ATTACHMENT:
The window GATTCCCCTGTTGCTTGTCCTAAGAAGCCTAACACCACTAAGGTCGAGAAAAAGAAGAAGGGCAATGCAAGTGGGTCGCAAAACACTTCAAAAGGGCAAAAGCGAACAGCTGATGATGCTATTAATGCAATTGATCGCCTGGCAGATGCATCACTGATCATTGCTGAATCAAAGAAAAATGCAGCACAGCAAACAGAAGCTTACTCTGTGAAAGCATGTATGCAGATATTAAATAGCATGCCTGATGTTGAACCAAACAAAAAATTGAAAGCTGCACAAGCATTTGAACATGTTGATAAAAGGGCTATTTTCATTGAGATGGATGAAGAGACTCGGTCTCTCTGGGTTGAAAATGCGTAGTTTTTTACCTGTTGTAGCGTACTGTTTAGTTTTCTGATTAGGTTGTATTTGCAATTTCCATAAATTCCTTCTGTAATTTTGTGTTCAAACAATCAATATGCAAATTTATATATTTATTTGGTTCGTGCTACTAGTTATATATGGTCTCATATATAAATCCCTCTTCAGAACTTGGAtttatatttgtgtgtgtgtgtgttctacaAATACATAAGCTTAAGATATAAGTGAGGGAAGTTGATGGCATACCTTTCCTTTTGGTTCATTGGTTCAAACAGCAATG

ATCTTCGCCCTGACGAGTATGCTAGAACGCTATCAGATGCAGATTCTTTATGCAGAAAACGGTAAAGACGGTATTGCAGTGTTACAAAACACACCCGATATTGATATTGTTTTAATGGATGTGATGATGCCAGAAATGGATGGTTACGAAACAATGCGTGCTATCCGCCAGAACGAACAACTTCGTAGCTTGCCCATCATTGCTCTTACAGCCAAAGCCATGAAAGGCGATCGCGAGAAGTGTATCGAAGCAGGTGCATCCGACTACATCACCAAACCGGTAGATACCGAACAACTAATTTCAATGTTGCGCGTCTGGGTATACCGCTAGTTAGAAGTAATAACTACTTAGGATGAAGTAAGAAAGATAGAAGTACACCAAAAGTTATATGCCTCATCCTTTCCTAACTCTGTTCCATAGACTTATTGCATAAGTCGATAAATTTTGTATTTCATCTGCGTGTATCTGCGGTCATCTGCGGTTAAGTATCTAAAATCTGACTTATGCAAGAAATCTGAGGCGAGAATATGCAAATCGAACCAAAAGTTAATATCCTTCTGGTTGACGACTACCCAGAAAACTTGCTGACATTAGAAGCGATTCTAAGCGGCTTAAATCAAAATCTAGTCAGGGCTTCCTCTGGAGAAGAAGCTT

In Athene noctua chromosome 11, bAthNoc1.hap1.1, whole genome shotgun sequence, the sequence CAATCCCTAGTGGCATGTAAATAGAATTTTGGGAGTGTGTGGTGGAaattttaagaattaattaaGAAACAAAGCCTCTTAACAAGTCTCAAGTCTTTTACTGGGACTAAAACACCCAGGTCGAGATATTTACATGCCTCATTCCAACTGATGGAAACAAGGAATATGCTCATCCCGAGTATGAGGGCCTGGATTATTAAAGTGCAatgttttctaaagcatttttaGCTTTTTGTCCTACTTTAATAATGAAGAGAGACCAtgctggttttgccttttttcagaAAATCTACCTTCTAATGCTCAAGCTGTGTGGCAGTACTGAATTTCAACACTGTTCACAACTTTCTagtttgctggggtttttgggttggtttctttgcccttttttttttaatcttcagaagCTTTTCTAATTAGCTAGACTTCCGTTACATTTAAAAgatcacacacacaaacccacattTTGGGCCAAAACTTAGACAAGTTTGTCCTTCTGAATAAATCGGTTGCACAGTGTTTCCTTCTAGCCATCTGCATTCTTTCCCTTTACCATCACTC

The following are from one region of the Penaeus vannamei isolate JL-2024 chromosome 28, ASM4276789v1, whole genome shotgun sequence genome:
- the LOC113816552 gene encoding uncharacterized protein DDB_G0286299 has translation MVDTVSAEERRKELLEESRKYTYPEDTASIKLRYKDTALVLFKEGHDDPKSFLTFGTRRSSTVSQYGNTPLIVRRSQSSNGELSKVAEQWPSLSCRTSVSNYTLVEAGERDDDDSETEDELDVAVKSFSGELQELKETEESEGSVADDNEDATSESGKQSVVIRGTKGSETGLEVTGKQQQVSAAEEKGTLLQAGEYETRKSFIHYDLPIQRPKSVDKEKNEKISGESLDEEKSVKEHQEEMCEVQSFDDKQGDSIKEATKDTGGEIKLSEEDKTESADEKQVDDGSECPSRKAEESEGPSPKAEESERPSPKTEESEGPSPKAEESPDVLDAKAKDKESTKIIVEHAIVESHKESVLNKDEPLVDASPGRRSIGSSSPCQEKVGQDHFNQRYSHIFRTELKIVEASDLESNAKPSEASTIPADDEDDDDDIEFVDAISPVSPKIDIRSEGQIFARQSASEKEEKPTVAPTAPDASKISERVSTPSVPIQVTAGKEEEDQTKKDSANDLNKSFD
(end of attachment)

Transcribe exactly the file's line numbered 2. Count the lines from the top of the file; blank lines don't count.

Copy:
ATCTTCGCCCTGACGAGTATGCTAGAACGCTATCAGATGCAGATTCTTTATGCAGAAAACGGTAAAGACGGTATTGCAGTGTTACAAAACACACCCGATATTGATATTGTTTTAATGGATGTGATGATGCCAGAAATGGATGGTTACGAAACAATGCGTGCTATCCGCCAGAACGAACAACTTCGTAGCTTGCCCATCATTGCTCTTACAGCCAAAGCCATGAAAGGCGATCGCGAGAAGTGTATCGAAGCAGGTGCATCCGACTACATCACCAAACCGGTAGATACCGAACAACTAATTTCAATGTTGCGCGTCTGGGTATACCGCTAGTTAGAAGTAATAACTACTTAGGATGAAGTAAGAAAGATAGAAGTACACCAAAAGTTATATGCCTCATCCTTTCCTAACTCTGTTCCATAGACTTATTGCATAAGTCGATAAATTTTGTATTTCATCTGCGTGTATCTGCGGTCATCTGCGGTTAAGTATCTAAAATCTGACTTATGCAAGAAATCTGAGGCGAGAATATGCAAATCGAACCAAAAGTTAATATCCTTCTGGTTGACGACTACCCAGAAAACTTGCTGACATTAGAAGCGATTCTAAGCGGCTTAAATCAAAATCTAGTCAGGGCTTCCTCTGGAGAAGAAGCTT